Inspired by Gregory I and Nicholas I, his models, he took the directional role of the popes to an extreme. Just as Leo IV transformed St Peter’s, the Vatican quarter, the ‘Leonine City’, into a fortification, so John VIII walled up St Paul’s Basilica and the entire annexed suburb, which he called ‘Johannipolis’. And just as his predecessor—after having generously released Louis II from an oath issued through Duke Adelchis of Benevento in 871—had urged the emperor ‘to resume the struggle’ (Regino of Prüm), so also Pope John accompanied Louis’ war against the Saracens with vigorous biblical sentences and, as did Leo IV, absolved from their sins all those who ‘fall with Catholic piety against pagans and infidels’ and promised them the peace ‘of eternal life.’

This representative of Christ also recruited soldiers, obtained a Moorish cavalry from the King of Galicia, probably founded the office of president of the shipyards and probably in a ‘fresh initiative’ (Seppelt, Catholic) founded the first papal navy: ships occupied by troops, equipped with catapult machines capable of throwing stones, spears and hooks for boarding and moved by slave oarsmen. He was the first pope-admiral to go on the hunt for Saracens, managing to kill many of those ‘wild animals’—as he called them with the language of a true saintly father—and seize eighteen ships from Cape Circe. A ‘heroic deed,’ according to the Catholic Daniel-Rops. He was also determined to prevent any serious collaborationist contagion by threatening Christians who negotiated with the Saracens with ecclesiastical ex-communication.

John VIII worked to destroy the empire and the kingdom of Italy to increase the power of his see, to dominate bishops and princes alike, and to direct Italy politically. ‘He who is to be raised by Us to the imperial dignity must first and foremost also be called and chosen by Us,’ he declared with astonishing boldness, while dazzling with the imperial crown, sometimes simultaneously, almost all possible candidates such as Boson of Vienne, the king of Provence, the sons of Louis the Germanic, Carloman and Louis III, and above all the West Frank Louis the Stammerer, son of Charles the Bald. And to each, he promised all exaltation, glory and salvation in this world and the next, all the kingdoms of the world. And to each he inculcated that he was the only candidate, claiming that in no other had he sought help and assistance! And when at last it was clear to him that he could not expect much from the Franks, he turned to Byzantium.

On 16 December 882, in a palace riot, a pious relative, who himself wanted to be pope and rich, poisoned him; but as the poison did not act quickly enough as the Annales Fuldenses report in brief but impressive words: ‘He struck him with a hammer until it stuck in his brain’ (malleolo, dum usque in cerebro constabat, percusus est, expiravit). It was the first papal assassination. And the example created a school.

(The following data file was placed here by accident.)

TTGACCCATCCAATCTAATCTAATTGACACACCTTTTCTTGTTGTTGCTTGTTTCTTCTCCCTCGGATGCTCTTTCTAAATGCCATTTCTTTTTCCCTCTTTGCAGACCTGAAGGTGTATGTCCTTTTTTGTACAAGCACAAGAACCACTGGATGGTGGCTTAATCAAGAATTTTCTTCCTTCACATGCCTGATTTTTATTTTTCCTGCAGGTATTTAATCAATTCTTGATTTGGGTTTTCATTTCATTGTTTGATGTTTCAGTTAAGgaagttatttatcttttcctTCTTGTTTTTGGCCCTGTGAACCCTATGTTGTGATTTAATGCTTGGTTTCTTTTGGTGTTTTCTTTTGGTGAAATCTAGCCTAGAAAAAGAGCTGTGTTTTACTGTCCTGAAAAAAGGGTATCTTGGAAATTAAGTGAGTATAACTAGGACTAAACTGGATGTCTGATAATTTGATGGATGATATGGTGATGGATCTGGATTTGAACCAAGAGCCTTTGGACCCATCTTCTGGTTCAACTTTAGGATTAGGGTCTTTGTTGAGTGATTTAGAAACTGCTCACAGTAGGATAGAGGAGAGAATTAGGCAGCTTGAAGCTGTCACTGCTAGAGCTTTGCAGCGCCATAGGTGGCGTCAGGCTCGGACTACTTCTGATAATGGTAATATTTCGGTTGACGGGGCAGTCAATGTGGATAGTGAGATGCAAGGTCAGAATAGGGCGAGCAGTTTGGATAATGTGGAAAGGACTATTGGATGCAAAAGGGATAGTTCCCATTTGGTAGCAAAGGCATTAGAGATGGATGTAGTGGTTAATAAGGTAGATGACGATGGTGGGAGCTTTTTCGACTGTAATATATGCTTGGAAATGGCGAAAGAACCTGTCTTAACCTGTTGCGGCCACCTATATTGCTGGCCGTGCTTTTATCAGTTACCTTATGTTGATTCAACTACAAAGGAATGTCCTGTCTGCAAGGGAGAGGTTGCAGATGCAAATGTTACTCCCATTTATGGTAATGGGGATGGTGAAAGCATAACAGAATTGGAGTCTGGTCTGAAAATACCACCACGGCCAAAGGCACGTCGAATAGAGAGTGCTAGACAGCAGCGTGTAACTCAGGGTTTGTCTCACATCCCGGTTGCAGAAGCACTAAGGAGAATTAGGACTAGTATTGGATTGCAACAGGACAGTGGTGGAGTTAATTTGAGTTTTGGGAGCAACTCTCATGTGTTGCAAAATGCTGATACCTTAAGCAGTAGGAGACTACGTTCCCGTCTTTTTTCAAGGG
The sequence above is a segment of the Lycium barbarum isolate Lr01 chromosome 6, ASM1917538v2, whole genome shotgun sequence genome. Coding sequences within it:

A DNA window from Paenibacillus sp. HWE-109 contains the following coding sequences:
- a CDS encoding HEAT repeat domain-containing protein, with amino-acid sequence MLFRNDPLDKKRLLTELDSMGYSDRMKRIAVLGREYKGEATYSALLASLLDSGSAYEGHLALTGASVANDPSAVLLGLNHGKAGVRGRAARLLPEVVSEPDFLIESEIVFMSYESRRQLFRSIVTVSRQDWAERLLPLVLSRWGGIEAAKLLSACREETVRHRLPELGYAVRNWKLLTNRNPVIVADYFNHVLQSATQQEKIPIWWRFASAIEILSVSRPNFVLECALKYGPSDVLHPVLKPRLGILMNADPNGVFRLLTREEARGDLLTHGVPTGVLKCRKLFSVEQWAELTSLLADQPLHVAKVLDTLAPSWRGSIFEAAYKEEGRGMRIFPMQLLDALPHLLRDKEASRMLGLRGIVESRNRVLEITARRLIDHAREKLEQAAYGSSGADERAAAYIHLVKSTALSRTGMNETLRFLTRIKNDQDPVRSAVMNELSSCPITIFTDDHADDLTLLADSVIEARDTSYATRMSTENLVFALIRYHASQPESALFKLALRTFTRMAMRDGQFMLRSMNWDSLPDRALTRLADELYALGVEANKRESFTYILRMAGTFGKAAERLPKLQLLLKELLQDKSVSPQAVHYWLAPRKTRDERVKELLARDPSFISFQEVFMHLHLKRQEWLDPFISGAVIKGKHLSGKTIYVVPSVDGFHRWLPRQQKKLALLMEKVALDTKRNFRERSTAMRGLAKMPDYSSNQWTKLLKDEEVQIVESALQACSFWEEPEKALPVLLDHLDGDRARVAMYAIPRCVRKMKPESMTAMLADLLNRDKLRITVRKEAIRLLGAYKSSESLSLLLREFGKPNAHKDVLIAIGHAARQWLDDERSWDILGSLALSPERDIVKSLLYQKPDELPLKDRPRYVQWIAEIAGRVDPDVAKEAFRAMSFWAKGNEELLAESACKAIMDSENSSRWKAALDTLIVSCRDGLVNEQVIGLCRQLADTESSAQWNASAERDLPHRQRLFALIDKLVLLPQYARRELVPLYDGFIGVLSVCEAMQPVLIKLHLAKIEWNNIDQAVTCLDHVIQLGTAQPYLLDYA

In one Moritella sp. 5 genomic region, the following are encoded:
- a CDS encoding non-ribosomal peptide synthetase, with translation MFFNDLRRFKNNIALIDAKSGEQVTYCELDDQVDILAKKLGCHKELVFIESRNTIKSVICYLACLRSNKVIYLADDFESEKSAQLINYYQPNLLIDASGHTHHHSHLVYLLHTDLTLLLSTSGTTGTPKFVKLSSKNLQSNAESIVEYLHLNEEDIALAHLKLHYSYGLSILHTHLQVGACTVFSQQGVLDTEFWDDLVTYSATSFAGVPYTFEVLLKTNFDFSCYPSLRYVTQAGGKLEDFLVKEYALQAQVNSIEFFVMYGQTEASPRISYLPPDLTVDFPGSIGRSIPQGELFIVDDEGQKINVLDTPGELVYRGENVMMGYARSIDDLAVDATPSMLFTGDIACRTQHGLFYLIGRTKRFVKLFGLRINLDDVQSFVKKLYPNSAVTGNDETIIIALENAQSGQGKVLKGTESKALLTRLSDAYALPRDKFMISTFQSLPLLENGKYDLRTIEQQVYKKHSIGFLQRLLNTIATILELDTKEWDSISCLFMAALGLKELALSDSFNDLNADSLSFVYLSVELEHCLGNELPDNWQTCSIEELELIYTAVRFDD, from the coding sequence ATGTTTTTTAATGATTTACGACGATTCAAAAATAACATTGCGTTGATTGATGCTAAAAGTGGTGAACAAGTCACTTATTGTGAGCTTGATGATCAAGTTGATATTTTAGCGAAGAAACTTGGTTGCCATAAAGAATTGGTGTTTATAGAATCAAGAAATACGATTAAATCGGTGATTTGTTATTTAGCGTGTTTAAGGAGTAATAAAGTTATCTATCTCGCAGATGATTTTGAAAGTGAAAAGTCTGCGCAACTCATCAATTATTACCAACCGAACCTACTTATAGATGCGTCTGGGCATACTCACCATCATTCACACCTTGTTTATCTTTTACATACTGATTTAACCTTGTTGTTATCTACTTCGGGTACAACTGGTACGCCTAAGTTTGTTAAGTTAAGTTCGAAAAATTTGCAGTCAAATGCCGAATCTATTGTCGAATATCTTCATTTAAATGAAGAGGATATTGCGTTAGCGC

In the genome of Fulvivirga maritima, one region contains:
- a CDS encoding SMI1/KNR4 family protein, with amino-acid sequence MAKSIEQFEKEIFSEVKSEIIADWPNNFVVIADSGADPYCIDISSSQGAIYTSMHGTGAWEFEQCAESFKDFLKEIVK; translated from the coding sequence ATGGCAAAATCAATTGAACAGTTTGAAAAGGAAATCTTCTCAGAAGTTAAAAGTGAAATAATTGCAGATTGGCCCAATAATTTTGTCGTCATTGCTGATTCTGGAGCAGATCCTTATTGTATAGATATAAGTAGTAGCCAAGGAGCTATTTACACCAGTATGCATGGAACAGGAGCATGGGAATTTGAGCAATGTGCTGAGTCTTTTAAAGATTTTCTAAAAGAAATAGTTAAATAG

While the Christians were thus attacking one another, not only in the narrow circle of the popes and not only in Italy, while their great ones were extorting money from one another, and while in the south they were robbing, killing and burning the Saracens, in the north the Normans were still present. Indeed, the Norman danger had grown worse. Even the Frankish king Carloman II asked in 884: ‘Is it any wonder that pagans and foreign peoples lord it over us and take away our temporal goods when each of us violently deprives his neighbour of the necessities of life? How can we fight with confidence against our enemies and those of the Church, when in our own house we keep the spoils stolen from the poor and when we go on a campaign to fill our bellies with stolen goods?’

Ancient Rome Caligula Monarchy

Caligula, 4

Marble portrait bust of the emperor Gaius, known as Caligula, A.D. 37–41.

On page 90 of Calígula, José Manuel Roldán speaks of Livia, ‘the richest woman in Rome and also the most influential’. According to the legislation enacted by Augustus, she enjoyed full freedom to administer her property without the need for male guardianship. On the same page the author mentions Alexander Lysimachus, a Jewish potentate, brother of Philo of Alexandria. If we remember that, centuries later, wealthy women and Jews would play a central role in the empowerment of Judeo-Christianity, it is clear that I am repulsed by Imperial Rome insofar as in Republican Rome women had no such power and neither did Jews (see this tough article from the book On Beth’s Cute Tits). Studying the causes of the decline and fall of the Roman Empire sheds light on the Western world today, which reminds me of Hegel’s phrase ‘History only teaches us that man learns nothing from history.’